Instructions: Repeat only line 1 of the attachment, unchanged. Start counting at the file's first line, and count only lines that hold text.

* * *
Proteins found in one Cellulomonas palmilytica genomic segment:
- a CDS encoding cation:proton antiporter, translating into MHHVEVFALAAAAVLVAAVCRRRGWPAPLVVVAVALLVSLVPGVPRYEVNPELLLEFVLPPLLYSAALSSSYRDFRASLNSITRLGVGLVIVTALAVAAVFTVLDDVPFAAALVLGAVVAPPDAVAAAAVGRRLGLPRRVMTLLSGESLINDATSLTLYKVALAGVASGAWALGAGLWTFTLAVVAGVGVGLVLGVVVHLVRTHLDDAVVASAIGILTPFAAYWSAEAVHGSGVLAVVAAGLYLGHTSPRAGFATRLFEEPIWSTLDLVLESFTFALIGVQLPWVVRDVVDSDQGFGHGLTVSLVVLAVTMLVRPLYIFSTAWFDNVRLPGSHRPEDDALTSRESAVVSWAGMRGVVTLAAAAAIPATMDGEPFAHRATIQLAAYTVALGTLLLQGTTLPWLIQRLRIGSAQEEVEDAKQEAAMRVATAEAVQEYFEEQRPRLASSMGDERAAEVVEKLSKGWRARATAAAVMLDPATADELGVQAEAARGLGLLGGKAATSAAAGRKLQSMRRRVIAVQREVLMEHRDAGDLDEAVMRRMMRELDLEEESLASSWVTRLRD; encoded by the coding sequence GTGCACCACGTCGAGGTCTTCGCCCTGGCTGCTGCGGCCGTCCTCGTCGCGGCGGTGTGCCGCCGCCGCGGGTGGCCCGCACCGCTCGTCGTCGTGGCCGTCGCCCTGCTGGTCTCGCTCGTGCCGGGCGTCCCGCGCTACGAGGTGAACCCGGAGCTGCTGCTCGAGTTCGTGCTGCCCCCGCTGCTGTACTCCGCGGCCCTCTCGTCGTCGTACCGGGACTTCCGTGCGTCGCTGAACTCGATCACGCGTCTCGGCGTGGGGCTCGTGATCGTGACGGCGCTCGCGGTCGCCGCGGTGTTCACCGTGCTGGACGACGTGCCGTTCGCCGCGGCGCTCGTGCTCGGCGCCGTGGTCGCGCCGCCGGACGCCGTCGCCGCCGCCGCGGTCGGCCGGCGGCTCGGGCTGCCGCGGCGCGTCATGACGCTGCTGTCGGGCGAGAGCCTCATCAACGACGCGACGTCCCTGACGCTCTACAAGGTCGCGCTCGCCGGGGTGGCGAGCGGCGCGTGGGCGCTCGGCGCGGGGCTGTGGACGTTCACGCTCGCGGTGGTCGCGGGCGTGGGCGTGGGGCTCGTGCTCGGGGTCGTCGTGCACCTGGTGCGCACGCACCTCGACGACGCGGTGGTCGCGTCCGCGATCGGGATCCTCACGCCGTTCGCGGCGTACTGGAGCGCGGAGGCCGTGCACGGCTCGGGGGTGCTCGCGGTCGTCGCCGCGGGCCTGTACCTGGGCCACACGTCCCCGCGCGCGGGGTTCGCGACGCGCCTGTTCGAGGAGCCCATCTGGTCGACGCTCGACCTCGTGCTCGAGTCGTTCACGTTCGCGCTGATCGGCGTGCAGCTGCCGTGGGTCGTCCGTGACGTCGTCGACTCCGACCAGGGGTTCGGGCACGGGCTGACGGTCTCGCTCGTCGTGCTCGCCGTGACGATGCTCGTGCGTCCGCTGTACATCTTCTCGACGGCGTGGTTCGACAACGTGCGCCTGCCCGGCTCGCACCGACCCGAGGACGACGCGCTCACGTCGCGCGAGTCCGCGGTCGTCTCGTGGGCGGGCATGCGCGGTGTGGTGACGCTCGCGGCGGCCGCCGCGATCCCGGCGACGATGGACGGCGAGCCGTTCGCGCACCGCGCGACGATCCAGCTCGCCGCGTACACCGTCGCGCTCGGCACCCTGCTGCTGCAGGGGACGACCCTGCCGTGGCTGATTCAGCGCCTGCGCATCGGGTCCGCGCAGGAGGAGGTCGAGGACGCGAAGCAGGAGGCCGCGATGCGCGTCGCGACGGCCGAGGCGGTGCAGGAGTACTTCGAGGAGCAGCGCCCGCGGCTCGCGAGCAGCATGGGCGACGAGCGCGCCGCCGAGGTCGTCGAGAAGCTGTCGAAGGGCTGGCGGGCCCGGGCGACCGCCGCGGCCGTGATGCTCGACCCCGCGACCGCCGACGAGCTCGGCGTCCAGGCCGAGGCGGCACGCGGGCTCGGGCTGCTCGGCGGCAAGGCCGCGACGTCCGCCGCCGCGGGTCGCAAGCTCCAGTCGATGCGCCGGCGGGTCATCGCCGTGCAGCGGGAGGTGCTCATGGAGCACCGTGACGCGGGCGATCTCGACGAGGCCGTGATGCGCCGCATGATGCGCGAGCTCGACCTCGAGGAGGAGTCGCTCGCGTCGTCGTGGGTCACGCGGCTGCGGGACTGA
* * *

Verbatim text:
Proteins found in one Cellulomonas palmilytica genomic segment: